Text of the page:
• Contaminated lands cleanup: 13 grants were awarded for asbestos and lead-based paint abatement, vapor mitigation, and contaminated soil assessment and cleanup.
  • Environmental education: 16 grants were awarded to organizations to engage their audiences in learning about the environment and taking action to be environmental stewards.
  • Business recycling: more than 90 grants were awarded to businesses, organizations, and institutions to prevent waste, improve recycling, and start organics recycling.
  • Tree canopy improvements: 40 grants were awarded to cities, nonprofit organizations, schools, and affordable housing properties to plant trees to combat threats from invasive species and disease, increase the diversity and resiliency of the tree canopy, and educate the public.
  • Natural resources protection: 11 grants were awarded for practices that improve natural resources and protect water, such as installing rain gardens, planting native vegetation, controlling erosion, improving stormwater ponds, and restoring streams, wetlands and woodlands.
  • Aquatic invasive species prevention: 10 grants were awarded for projects that prevent the spread of aquatic invasive species by training volunteers to look for infestations, expanding inspections and outreach at public accesses, installing boat cleaning stations, and funding research and education.
  • Recycling and waste reduction in schools: 11 grants were awarded to start or improve recycling and organics recycling and encourage waste prevention in schools.

Supported businesses in complying with new recycling requirements

Chef putting food into organics recycling container

New recycling requirements go into effect January 1, 2020, requiring that businesses have adequate recycling services and label recycling containers properly and businesses that generate large quantities of food waste implement food recycling.

To help businesses comply, the county notified businesses about the new requirements, developed training materials and how-to-comply guides for recycling and organics recycling, created a central access point for businesses to connect with a recycling specialist ( or 612-543-9298), set up an online form to request technical assistance or a site visit, and established new guidelines for business recycling grants that prioritize waste prevention and food waste recycling. The county also awarded grants to business associations to conduct outreach to improve commercial recycling.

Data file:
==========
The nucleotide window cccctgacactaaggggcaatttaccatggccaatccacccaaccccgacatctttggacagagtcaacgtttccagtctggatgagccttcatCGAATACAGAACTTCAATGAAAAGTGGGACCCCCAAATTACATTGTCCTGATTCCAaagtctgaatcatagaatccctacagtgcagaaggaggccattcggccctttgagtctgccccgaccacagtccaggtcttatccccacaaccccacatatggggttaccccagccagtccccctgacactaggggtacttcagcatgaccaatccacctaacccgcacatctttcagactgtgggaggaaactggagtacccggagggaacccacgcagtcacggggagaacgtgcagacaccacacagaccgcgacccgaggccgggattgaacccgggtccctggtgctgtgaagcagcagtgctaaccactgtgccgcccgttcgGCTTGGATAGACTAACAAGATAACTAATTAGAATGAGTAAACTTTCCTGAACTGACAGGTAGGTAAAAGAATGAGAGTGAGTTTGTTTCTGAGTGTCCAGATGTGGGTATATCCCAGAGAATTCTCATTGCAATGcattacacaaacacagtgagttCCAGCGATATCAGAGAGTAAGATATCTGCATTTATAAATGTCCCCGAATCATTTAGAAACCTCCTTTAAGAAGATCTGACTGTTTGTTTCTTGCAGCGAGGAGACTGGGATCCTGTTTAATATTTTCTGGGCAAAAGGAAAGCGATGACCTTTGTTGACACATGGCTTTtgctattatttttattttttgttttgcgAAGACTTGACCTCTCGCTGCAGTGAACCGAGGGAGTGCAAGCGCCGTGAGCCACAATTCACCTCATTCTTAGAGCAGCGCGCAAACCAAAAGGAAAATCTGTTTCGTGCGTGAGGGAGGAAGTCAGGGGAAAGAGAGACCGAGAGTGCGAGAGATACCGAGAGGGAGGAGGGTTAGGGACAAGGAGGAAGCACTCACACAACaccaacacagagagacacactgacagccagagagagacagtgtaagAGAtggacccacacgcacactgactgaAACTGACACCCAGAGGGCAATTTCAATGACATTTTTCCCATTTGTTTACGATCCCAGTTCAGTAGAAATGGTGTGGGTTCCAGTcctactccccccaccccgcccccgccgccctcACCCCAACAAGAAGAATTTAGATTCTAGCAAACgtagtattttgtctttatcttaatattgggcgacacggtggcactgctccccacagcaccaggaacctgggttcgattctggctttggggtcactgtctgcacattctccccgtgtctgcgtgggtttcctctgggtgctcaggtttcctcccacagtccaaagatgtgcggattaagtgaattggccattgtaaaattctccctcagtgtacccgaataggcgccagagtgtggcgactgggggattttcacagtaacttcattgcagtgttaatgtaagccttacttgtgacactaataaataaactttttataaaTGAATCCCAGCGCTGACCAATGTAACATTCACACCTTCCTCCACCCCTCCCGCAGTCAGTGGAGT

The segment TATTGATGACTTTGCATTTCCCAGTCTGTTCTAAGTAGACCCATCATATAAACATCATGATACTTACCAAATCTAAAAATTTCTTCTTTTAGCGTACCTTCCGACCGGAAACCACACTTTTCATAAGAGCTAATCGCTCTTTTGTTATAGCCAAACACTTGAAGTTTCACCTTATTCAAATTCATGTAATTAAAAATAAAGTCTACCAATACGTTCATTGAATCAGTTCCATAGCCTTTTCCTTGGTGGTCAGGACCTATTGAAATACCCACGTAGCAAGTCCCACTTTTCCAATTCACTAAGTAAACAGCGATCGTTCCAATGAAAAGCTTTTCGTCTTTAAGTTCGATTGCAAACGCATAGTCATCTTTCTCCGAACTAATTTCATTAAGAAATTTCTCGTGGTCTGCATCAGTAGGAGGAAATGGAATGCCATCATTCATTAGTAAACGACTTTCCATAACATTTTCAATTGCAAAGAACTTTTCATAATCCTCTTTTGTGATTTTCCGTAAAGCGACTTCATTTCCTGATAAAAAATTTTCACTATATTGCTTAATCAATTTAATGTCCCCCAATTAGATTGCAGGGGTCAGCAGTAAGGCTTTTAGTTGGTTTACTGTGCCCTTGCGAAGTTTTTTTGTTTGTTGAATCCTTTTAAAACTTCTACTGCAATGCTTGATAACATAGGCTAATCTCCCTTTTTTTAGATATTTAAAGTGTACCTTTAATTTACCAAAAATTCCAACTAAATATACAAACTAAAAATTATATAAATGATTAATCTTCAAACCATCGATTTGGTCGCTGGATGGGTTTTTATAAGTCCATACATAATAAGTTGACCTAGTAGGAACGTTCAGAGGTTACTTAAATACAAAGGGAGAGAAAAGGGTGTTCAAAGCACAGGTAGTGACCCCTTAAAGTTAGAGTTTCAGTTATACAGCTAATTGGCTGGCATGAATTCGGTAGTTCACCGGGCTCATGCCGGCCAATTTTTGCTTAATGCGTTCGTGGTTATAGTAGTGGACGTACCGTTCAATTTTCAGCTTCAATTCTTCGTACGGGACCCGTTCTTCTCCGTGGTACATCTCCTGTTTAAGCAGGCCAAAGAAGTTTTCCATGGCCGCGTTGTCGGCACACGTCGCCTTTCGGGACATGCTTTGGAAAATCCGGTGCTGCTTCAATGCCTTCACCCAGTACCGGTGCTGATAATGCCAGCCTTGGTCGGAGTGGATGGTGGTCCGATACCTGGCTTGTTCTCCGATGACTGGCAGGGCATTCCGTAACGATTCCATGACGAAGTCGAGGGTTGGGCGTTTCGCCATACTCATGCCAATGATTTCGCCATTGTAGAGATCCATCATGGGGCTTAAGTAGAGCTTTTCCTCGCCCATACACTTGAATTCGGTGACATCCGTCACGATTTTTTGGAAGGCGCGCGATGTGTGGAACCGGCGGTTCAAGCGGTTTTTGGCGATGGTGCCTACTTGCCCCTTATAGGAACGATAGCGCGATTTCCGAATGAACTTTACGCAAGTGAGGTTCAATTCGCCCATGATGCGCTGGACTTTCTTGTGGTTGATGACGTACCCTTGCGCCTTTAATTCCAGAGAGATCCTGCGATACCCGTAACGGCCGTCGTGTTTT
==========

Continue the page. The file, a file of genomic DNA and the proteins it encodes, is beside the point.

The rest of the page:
Enhanced our tree canopy

Tree planting in Champlin

Trees and forests provide many benefits, including improving the health of ourselves and our communities. Our forestry efforts focus on increasing the diversity and resiliency of the county’s urban forest, addressing disparities in the tree canopy, and combating the threat of tree pests and disease.

This year, we planted more than 1,200 new trees along county roads, at libraries, and at county facilities. We hosted several community planting events, offered two tree steward training classes, and planted trees at parks, schools, and affordable housing properties in collaboration with grantees. We highlighted unique tree species that we are planting to increase the diversity of our tree canopy, and we developed new materials to help residents decide how to manage ash trees from the threat of emerald ash borer.

Focused on waste prevention

Zero Waste Challenge children participants showing off low-waste grocery shopping

With personalized support, households participating in the Zero Waste Challenge reduced the amount of waste generated per person per day by almost one third and increased the average diversion rate (or materials going to recycling or composting rather than in the trash) to 64%, a big increase from 44% at the beginning of the challenge.

Participants called the challenge eye-opening and a conversation-starter, and said it both educated them and pushed them into action. Some actions that helped them be successful included starting organics recycling or backyard composting, improving their recycling, eliminating disposables, getting off of junk mail lists, cutting back on online purchase, avoiding packaging waste, preventing food waste, making their own products, and getting involved in their communities.

Fix-It Clinic participant and volunteer

We continued to teach valuable repair skills and build community at monthly Fix-It Clinics. Each clinic involves about 40 volunteers helping 60 to 100 people troubleshoot and repair their items. We continue to be successful at fixing about 75 percent of the items that are brought in.

We shared tips to fight food waste at the farmers market. With our kitchen display, people learned how to store fresh foods to make them last.

Educated about recycling with Recycle Smart and Recyclo

Recycle Smart keep plastic bags out of your recycling cart graphic

The best thing you can do to support recycling is to make sure you know what can be recycled and keep stuff that isn’t accepted out. The Recycle Smart campaign, a yearlong effort developed in partnership with Minneapolis and St. Paul, focused on important items to keep out of your recycling cart, such as plastic bags, large plastic items, and random metal items. We also celebrated America Recycles Day by focusing on what you can recycle and why it’s important.